60-Second Selfie Challenge

It’s all about the selfie these days. You’ve probably got plenty on your timeline - why not take one more to help solve the world’s most difficult challenges?

Planet Forward is looking for your selfie videos about sustainable innovations in your community and on your campus related to food, energy, water and climate change. We want to hear from YOU - what do you see that can help us move the planet forward?

Make a quick selfie video or write a short blog - using our four quick Steps to Making an Awesome Selfie:

  1. Check out the full challenge and an example selfie from Planet Forward Creator Frank Sesno.
  2. Watch Devin’s video on the making of the world’s greatest selfie video
  3. Take Selfie Video (60 seconds) or Write a Selfie Blog (500-700 words)
  4. Submit your Selfie to Idea Central

You could be a big deal:

  • Food sustainability selfies will be considered for our Campus Voices segment on National Geographic’s The Plate Blog
  • Selfies on women and girls increasing food security will be considered to be shown at our November 5th salon (Deadline for submissions October 31st)
  • Selfies on sustainable innovations in food will be considered for the December 3rd salon (Deadline for submissions November 28th)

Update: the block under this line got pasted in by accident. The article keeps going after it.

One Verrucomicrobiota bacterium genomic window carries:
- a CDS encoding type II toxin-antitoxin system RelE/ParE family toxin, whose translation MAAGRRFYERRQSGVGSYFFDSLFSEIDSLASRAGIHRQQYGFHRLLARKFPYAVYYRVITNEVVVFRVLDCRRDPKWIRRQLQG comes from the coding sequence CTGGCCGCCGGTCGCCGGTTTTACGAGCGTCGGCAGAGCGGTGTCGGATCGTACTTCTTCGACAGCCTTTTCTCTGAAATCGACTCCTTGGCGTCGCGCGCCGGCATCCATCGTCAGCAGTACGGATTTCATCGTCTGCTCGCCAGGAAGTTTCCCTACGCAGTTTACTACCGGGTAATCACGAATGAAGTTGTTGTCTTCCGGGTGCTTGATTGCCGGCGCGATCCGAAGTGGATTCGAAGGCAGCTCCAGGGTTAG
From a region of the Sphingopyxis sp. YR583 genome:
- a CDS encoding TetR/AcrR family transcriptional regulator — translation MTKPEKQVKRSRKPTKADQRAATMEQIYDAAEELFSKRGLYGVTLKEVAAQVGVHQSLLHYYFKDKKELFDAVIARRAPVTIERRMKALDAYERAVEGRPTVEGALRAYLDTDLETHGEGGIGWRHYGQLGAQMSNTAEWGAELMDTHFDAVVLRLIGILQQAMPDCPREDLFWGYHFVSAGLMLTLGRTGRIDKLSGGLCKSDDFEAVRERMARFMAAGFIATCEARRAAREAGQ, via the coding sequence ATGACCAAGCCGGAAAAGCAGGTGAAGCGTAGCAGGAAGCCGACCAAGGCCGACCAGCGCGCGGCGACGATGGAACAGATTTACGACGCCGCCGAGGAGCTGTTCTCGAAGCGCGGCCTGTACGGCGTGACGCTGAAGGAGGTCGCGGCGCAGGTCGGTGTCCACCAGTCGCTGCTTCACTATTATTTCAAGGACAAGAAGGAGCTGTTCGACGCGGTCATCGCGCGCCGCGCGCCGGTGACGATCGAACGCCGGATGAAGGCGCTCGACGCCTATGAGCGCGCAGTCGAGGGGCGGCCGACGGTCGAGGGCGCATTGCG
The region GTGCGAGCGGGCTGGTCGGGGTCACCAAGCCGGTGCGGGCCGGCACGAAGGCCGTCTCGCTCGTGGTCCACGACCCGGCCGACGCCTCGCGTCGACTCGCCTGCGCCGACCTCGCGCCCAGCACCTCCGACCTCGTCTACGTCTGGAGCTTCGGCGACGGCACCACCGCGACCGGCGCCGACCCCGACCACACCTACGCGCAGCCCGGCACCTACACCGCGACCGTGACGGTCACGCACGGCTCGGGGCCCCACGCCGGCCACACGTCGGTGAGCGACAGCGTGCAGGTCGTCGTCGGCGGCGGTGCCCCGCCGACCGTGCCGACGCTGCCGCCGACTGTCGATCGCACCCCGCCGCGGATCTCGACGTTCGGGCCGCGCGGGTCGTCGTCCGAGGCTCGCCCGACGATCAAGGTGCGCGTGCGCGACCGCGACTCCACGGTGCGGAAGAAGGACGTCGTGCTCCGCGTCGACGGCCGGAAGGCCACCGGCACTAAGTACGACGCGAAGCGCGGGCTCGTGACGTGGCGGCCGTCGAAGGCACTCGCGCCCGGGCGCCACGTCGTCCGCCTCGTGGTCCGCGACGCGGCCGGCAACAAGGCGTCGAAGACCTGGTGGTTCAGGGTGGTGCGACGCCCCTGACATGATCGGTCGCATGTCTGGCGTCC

Need a little inspiration? Scroll down to see the selfies that have already been submitted

How do you move the Planet Forward? Tweet us @planet_forward or contribute to the conversation with your own story.

Content on Content Hub

Biofiltration Selfie Video
Biofiltration Selfie Video
The George Washington University
FEATURED SELFIE: High storm water runoff levels are dangerous - these planters could be an attractive solution.
The George Washington University
FEATURED SELFIE: The answer to cleaning up and cooling off our cities might be over our heads - literally.
George Washington University
How can you farm in a drought?
Recycling made easy
Recycling made easy
Digital Media Producer, Planet Forward
FEATURED SELFIE: Why don't people recycle? George Washington University's new single-stream recycling may be a remedy.